Another important aspect of higher labor cost is that such income generates aditional demand to rpoduce and sell comparring to low wage environment. My expenses are someone elses income->buying power-> agregate demand.

Another way that productivity is increased in high labor cost environment is that workers have less economic problems at home and are more relaxed at work enabling them to think better and to follow orders better. Work satisfaction is one of the major reasons to be cooperative with the boss, beyond being forced to work to survive.

Not to talk about moral implications of having such environment where workers barely can live on full time jobs and risk catastroffe by beoming chronically ill without social protections that is normal for low cost labor environment.

Anonymous said...

Did the study take unemployment into account, with the presumed productivity of the unemployed as zero?

Bruce Wilder said...

The word you are looking for in your paragraph 3 is "manage". The firm in reality although not so much economic theory (on the Econ 101 level) manages a structured production and distribution system. The actual firm lives in an uncertain world, where people do not know everything and learning takes place as a result of errors within a deliberately albeit ignorantly chosen structure. The firm is formed by sunk-cost investment in that somewhat heuristic structure and part of the firm's income from output is risky, a residual. And, there are black swans shadowing that residual.

Stiglitz proved in a formal theorem that in a risky or uncertain world marginal product of labor would be managed to equal the wage, for what that is worth. If everyone knew everything and no one had to commit in advance of producing final goods, sure marginal product would be what it is. We do not live in that world. We live in a world where the wage is set. This is true of all wages -- minimum wages are not unique in this respect. Minimum wages protect those least able to bargain, but even those with highly valuable credentials typically agree to fixed wages, with only limited contingencies. Just notice the sequence: in ignorance we agree a wage and then management makes it so as we learn what actual output is to be.

Economists who collapse marginal product to an attribute of the individual are ignoring uncertainty and all its implications for technology and management. It is not a simple error of ideological worldview; the implications are sweeping. It is anchored in the fundamentals of Econ 101, when the production function is defined by assuming that all the technical and managerial problems are maximally solved within the ambit of available knowledge, so that the problems of allocational efficiency can be analytically isolated.

One implication of a more realistic view is that a low wage allows management to relax and "waste" labor. Some people will be employed at a low wage just in case. Employers facing a higher wage will tighten up their organisation of production, train more and reduce turnover among employees. Conservative economists typically counter that a profit-maximising employer would take advantage of such opportunities if they were available, even in the absence of the constraint of a minimum wage. But, in an uncertain world there are no profit-maximising employers because there is no such thing as profit-maximization. No one knows the "maximum" nor is a maximum discoverable. The assumption of a maximization was an analytic convenience for making a production function a function and defining allocational efficiency analytically; it was never a feature of the world. In real life, people manage at a frontier of waste and error and uncertainty and discovery.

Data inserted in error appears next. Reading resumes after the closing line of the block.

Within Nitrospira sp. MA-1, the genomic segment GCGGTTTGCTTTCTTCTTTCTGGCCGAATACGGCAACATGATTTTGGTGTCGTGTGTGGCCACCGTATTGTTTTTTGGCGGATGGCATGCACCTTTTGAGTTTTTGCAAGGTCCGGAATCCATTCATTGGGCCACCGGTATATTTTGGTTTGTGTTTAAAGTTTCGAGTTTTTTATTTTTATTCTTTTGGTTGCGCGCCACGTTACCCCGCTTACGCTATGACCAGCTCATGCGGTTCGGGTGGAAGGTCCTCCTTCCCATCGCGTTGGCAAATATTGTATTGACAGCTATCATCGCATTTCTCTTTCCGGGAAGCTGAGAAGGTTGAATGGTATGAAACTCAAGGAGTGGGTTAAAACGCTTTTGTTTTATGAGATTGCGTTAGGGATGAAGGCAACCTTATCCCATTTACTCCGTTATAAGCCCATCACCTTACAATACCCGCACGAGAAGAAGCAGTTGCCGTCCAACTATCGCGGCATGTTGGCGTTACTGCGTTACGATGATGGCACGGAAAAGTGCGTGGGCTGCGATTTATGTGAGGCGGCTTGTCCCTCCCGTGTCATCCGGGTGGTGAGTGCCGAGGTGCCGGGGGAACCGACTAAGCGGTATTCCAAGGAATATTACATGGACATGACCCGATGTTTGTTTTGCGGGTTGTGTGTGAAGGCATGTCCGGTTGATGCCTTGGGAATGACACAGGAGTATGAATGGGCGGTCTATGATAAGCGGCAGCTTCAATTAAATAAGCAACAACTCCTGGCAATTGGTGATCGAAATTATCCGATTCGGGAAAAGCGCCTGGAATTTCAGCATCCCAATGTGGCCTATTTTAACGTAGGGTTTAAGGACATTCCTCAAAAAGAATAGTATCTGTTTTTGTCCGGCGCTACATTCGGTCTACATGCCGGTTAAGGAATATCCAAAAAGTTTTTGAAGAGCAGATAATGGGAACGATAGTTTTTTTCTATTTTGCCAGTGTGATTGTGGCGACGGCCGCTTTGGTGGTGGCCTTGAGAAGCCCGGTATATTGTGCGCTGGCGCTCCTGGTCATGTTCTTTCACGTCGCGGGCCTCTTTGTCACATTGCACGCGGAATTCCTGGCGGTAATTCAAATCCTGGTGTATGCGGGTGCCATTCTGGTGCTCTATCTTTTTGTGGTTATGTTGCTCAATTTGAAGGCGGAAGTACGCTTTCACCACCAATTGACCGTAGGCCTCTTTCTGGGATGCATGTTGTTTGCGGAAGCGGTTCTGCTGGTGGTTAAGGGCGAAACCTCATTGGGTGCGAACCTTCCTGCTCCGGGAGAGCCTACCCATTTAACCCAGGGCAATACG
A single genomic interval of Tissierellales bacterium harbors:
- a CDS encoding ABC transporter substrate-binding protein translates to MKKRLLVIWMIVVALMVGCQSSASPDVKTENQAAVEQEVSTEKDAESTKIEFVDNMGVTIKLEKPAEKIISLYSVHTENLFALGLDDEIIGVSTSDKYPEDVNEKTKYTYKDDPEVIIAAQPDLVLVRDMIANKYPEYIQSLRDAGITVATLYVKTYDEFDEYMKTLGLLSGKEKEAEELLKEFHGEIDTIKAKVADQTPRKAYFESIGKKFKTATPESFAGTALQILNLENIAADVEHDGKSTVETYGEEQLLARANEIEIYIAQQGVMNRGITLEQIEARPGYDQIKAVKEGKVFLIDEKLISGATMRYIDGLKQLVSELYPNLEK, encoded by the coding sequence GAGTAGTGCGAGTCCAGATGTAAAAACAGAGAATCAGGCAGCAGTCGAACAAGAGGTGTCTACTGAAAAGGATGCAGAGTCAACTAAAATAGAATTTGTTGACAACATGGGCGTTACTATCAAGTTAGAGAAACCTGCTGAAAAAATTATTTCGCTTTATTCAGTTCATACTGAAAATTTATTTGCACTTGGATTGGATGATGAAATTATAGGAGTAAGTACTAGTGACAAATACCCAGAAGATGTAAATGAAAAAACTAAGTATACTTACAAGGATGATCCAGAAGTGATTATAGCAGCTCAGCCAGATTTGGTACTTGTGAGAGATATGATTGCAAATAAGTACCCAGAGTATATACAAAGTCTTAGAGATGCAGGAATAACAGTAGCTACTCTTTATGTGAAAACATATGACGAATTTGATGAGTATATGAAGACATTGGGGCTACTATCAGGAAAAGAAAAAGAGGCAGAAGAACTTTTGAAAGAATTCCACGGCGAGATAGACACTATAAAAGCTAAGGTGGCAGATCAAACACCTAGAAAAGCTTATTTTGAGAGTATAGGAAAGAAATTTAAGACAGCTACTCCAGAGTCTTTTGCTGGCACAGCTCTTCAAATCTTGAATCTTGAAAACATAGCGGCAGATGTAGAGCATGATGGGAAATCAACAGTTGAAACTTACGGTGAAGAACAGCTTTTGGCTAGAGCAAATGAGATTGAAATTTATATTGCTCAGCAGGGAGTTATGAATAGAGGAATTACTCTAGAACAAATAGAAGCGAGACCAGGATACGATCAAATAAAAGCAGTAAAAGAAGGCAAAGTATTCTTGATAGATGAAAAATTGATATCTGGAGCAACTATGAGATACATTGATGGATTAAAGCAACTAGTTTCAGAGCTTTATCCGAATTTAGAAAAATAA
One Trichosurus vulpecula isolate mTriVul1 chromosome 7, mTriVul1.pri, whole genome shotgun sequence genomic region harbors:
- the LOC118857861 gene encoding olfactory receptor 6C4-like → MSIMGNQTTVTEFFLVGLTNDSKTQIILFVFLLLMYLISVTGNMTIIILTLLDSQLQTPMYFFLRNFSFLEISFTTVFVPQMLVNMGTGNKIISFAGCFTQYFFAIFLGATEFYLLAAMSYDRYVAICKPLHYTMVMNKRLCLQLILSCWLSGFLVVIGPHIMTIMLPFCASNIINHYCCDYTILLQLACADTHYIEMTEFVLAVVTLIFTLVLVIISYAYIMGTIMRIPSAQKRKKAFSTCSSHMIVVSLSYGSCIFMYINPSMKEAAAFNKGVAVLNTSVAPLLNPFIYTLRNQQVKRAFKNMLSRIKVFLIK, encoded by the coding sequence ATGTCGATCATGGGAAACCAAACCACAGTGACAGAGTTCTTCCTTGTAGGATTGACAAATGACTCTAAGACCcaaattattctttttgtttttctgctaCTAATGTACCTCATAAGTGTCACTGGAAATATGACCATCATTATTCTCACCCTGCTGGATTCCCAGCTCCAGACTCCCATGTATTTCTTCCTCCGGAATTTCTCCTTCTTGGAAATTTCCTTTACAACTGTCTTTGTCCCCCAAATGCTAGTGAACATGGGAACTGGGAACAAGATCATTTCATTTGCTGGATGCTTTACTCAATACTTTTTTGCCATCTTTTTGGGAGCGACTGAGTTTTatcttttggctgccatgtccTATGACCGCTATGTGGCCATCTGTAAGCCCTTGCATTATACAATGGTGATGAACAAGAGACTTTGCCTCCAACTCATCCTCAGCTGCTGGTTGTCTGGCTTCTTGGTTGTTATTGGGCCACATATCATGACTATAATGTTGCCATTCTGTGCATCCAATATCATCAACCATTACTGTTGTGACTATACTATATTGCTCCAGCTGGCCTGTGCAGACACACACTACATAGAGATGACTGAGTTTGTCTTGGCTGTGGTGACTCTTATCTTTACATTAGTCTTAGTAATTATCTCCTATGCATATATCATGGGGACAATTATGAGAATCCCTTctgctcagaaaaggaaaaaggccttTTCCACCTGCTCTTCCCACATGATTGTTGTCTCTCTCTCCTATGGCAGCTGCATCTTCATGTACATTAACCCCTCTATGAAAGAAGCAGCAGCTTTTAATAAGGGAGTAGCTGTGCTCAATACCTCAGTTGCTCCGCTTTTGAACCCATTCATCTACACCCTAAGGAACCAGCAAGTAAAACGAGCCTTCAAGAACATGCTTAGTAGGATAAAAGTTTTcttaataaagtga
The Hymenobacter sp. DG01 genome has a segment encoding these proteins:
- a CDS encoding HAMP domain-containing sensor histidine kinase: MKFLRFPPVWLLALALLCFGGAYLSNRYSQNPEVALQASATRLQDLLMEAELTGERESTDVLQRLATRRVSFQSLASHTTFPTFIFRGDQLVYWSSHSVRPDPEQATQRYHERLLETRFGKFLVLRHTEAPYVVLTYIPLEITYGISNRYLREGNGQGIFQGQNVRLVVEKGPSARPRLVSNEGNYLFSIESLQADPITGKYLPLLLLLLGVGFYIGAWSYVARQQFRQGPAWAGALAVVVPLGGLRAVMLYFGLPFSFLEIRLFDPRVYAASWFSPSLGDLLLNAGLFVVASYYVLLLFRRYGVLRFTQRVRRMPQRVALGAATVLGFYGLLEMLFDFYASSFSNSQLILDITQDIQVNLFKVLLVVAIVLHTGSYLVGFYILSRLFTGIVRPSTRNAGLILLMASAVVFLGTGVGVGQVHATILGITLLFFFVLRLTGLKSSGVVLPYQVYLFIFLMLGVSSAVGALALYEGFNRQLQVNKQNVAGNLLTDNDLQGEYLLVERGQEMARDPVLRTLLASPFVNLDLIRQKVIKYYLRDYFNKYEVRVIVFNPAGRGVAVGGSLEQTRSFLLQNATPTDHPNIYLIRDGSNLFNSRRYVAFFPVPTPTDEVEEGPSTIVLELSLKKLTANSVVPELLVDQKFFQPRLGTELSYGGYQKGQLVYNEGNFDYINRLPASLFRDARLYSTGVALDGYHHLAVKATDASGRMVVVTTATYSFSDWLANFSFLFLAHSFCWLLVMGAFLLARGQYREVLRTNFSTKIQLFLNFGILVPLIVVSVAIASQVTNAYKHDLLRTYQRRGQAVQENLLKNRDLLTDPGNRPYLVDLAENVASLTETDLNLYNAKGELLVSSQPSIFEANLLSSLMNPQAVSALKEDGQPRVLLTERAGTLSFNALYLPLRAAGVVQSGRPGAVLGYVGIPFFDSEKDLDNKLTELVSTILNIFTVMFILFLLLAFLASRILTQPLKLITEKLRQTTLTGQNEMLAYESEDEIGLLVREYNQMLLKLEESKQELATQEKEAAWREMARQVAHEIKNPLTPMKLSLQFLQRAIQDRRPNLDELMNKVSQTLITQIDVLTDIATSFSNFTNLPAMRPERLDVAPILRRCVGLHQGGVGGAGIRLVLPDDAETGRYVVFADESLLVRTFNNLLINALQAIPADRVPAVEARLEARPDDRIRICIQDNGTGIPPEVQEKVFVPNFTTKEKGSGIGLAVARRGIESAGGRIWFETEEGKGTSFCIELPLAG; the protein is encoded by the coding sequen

The development economists and economic historians, who argue that high wage economies drove the industrial revolution are basically being idiots, by the way. They are trying to make the story of the industrial revolution a story of allocational efficiency, because that is how Econ 101 draws its production function. It is rather obviously stupid, not least because the industrial revolution is a matter of applying science to technical problems and leveraging literacy to organize hierarchically. Here is an idea about the English-speaking world's access to vast virgin agricultural lands: maybe an agricultural surplus is necessary to feed an urban, artisanal and commercial civilization. Maybe China failed because the did not have effective enclosure and too many hands on the farm choked off the surplus.

What is critical to an industrial revolution, aside from mechanical energy from fossil fuels, is the capacity to learn from error to better control production processes. Which is a problem of technical and managerial efficiency primarily, and allocational efficiency only secondarily.